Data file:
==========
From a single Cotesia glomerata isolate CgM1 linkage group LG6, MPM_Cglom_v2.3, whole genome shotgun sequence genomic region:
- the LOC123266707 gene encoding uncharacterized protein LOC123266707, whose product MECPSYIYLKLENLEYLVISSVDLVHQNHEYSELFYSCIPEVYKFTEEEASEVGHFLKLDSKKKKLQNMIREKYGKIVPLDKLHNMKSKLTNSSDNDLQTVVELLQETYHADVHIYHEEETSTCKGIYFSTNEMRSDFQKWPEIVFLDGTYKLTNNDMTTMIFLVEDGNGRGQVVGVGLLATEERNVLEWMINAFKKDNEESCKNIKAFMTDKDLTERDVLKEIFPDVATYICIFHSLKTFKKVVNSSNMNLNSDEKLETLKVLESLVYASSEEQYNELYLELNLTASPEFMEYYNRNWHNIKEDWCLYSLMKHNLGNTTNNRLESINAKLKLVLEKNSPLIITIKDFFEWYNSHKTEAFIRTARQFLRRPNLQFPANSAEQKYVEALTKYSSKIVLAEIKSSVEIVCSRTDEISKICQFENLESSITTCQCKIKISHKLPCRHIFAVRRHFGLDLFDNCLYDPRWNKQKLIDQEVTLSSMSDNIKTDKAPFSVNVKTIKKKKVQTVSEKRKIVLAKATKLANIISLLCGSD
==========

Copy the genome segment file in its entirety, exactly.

From a single Cotesia glomerata isolate CgM1 linkage group LG6, MPM_Cglom_v2.3, whole genome shotgun sequence genomic region:
- the LOC123266707 gene encoding uncharacterized protein LOC123266707, whose product MECPSYIYLKLENLEYLVISSVDLVHQNHEYSELFYSCIPEVYKFTEEEASEVGHFLKLDSKKKKLQNMIREKYGKIVPLDKLHNMKSKLTNSSDNDLQTVVELLQETYHADVHIYHEEETSTCKGIYFSTNEMRSDFQKWPEIVFLDGTYKLTNNDMTTMIFLVEDGNGRGQVVGVGLLATEERNVLEWMINAFKKDNEESCKNIKAFMTDKDLTERDVLKEIFPDVATYICIFHSLKTFKKVVNSSNMNLNSDEKLETLKVLESLVYASSEEQYNELYLELNLTASPEFMEYYNRNWHNIKEDWCLYSLMKHNLGNTTNNRLESINAKLKLVLEKNSPLIITIKDFFEWYNSHKTEAFIRTARQFLRRPNLQFPANSAEQKYVEALTKYSSKIVLAEIKSSVEIVCSRTDEISKICQFENLESSITTCQCKIKISHKLPCRHIFAVRRHFGLDLFDNCLYDPRWNKQKLIDQEVTLSSMSDNIKTDKAPFSVNVKTIKKKKVQTVSEKRKIVLAKATKLANIISLLCGSD